Sunday, March 2, 2008

The Sixth Sense: Detecting Plagiarism and Errors of Fact

Many thanks today to freelance editor Gayle Johnson, who presents an intriguing study on how to use your intuition to spot errors as you edit.

If you’re a copy editor, you need more than just excellent spelling, grammar, and punctuation skills. You also need an ability to spot text that just doesn’t sound quite right. I call this “editor’s sixth sense.”

Blogger and former newspaper columnist Nancy Nall recently used her editor’s sixth sense to excellent effect in a story that made national headlines. As she wrote on her blog a few days ago, she became suspicious of a column written by White House aide Tim Goeglein, which appeared in the Fort Wayne, Indiana News-Sentinel.

So what in that particular column caught Nall’s attention? One small thing: a person’s name. Nall wrote on her blog: “I started to read, and a name jumped out at me—‘Eugene Rosenstock-Hussey,’ described as a ‘notable professor of philosophy at Dartmouth.’ ... Surely [Goeglein] can acquaint himself with notable professors of philosophy at Dartmouth while I watch the Oscars. But this name was so goofy, just for the hell of it, I Googled it.”

Nall’s online search revealed that Goeglein’s column matched almost word-for-word a Dartmouth Review essay written by Jeffrey Hart years earlier. After learning of Nall’s blog post alleging the plagiarism, newspaper staffers began reviewing Goeglein’s past columns. They found that 20 of 38 had portions copied from other sources. Goeglein resigned his White House job after admitting to the plagiarism.

Editor’s sixth sense can help you do more than just spot potential plagiarism, however. It also can help you find factual errors. (Even if your official job duties don’t include fact checking, I still recommend investigating anything that seems questionable.) In addition, your sixth sense can help you notice repeated text. I’ve edited more than one book in which the author inadvertently included the same sentence or even an entire paragraph more than once within the same chapter or in two different chapters. In such a case, your sixth sense says, “Hmm—that text sounds awfully familiar.”

Today it’s easier than ever to use technology to aid your editor’s sixth sense by checking out suspect text. It’s easy to search the file(s) you’re working on for repeated text and for inconsistencies in the spelling and use of terms, acronyms, and people’s names. You can use the Internet for occasional quick fact checking. (I also sometimes do online searches to learn more about a subject that the author mentions only briefly. Or when the author uses a term, acronym, or abbreviation that I haven’t heard of, I’ll look it up to see what it means.)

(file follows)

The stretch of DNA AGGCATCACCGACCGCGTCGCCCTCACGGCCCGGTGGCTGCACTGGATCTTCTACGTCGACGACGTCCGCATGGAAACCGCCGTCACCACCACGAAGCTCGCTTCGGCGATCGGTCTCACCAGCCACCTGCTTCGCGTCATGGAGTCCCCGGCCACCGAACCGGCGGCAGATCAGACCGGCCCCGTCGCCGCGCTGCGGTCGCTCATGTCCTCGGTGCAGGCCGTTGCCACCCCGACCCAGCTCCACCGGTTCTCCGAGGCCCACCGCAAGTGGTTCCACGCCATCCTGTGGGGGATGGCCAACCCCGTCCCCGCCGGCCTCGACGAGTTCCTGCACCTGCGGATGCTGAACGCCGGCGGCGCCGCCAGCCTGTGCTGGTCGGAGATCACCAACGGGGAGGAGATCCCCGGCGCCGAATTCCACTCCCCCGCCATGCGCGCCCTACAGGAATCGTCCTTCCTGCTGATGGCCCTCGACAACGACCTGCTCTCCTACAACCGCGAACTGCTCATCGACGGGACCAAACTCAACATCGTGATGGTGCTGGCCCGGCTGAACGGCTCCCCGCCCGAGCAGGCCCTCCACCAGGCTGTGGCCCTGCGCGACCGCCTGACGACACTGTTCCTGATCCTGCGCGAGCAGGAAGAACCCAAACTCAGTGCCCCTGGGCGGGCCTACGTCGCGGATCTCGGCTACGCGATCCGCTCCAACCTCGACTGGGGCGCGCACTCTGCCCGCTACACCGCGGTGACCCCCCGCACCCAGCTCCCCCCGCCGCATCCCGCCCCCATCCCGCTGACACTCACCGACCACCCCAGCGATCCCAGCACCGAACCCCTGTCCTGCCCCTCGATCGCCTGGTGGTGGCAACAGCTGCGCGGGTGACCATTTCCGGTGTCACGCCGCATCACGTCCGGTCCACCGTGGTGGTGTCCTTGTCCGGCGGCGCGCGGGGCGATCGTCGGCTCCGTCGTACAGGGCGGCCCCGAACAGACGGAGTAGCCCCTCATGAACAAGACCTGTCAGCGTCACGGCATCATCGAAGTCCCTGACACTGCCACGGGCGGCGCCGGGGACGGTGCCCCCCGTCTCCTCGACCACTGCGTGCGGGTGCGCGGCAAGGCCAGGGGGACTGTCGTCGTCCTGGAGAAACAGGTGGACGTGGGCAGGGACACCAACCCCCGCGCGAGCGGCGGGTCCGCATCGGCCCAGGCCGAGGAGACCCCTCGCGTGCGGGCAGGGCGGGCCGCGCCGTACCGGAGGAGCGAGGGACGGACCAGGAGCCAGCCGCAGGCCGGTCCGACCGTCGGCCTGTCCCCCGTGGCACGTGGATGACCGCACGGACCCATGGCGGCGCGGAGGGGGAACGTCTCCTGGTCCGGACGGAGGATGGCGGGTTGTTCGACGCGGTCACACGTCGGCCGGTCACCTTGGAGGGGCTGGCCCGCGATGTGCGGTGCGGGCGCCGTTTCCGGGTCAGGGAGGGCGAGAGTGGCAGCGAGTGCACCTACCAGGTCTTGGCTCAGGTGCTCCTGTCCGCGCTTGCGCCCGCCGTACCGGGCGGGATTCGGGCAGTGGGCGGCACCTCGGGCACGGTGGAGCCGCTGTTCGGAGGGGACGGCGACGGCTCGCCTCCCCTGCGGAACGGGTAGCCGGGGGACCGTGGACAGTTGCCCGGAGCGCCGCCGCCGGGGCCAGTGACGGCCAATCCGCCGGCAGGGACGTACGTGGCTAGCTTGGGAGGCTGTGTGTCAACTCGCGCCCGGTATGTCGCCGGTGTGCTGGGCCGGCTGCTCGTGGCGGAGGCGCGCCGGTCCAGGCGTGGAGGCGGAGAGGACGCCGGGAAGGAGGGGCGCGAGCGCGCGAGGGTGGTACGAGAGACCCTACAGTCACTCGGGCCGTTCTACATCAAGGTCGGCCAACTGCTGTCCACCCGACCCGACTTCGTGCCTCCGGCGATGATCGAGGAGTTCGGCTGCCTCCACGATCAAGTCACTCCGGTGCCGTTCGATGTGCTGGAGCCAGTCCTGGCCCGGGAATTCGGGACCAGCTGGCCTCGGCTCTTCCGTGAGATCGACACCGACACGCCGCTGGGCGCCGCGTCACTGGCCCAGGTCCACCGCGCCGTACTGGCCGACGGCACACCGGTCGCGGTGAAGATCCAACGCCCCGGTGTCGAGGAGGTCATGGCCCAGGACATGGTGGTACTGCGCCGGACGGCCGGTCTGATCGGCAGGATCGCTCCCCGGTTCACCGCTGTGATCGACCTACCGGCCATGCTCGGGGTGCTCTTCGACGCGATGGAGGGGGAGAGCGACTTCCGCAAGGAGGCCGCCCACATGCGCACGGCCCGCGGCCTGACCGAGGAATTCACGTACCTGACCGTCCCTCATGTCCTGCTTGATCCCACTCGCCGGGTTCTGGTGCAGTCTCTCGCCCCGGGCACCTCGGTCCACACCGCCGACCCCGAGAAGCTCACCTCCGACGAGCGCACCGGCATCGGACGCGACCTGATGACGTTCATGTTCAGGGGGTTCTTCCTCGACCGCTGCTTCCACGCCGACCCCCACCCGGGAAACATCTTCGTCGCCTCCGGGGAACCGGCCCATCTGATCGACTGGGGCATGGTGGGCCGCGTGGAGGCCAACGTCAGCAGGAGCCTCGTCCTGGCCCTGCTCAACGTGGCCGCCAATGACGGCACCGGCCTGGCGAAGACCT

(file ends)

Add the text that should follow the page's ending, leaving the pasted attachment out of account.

Take a moment to test your own sixth sense. Can you spot the mistake in each of the following sentences?

  • In a speech made in 1960, John F. Kennedy challenged the U.S. to put a man on the moon by the end of the decade.
  • In 1964 a group of mop-top teenagers from Liverpool, England—Paul McCartney, John Lennon, George Harrison, and Ringo Starr—took America by storm with their engaging brand of rock ’n’ roll.

In the first sentence, JFK made this statement in 1961, after he became president. In the second sentence, the Beatles were not teenagers in 1964. In February of that year, when the Beatles began their first U.S. tour, Starr and Lennon were 23, McCartney was 21, and Harrison was 20.

I remember the JFK example from a book I edited a couple years ago. I was pretty sure that Kennedy introduced his man-on-the-moon vision early in his presidential career, not while he was still a candidate. I thought maybe it had been a part of his inaugural address. But when I looked it up, I found that he made this remark in a speech before a joint session of Congress on May 25, 1961. Concerning the second example (taken from an article in Traces of Indiana and Midwestern History, Fall 2002), I happen to know a lot about the Beatles. But I suspect that even someone with limited Beatle knowledge might wonder if they were really just teens when they arrived in America.

If you’re considering becoming an editor, certain traits can help you develop your editor’s sixth sense:

  • Being well-read
  • Having a wide range of knowledge
  • Interest in a variety of topics
  • Curiosity
  • Attention to detail

Having a good memory also comes in handy!

1 comment:

Katharine O'Moore-Klopf said...

You have serendipitous timing! I read your post, and then I went on later today to find duplicate information in the book manuscript that I'm editing. It's a fun book on interesting things to see and do in Texas, so it contains lots of vignettes. One event in a particular town's history is covered early in the manuscript, and then, 10 pages from the end, there the story is again, just told differently. I've now merged the two tales (and queried the author), because one had details that the other didn't. I'm sure that the author just had so much material, she lost track of which stories she'd already included.

But in editing another couple of manuscripts, I have caught plagiarized passages and flagged them for the publisher to discuss with the authors. The Internet makes this kind of catch so much easier than back in the age of the dinosaurs, when I began my career in publishing. ;-)